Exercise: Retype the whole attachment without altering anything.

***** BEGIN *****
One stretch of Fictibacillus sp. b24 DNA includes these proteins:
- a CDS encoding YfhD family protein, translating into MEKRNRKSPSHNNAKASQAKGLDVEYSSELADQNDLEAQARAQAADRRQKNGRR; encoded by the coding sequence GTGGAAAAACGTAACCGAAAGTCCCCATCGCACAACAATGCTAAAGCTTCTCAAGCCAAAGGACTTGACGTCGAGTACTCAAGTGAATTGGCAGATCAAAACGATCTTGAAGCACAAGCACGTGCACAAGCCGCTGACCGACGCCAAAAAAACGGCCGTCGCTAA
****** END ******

One stretch of Fictibacillus sp. b24 DNA includes these proteins:
- a CDS encoding YfhD family protein, translating into MEKRNRKSPSHNNAKASQAKGLDVEYSSELADQNDLEAQARAQAADRRQKNGRR; encoded by the coding sequence GTGGAAAAACGTAACCGAAAGTCCCCATCGCACAACAATGCTAAAGCTTCTCAAGCCAAAGGACTTGACGTCGAGTACTCAAGTGAATTGGCAGATCAAAACGATCTTGAAGCACAAGCACGTGCACAAGCCGCTGACCGACGCCAAAAAAACGGCCGTCGCTAA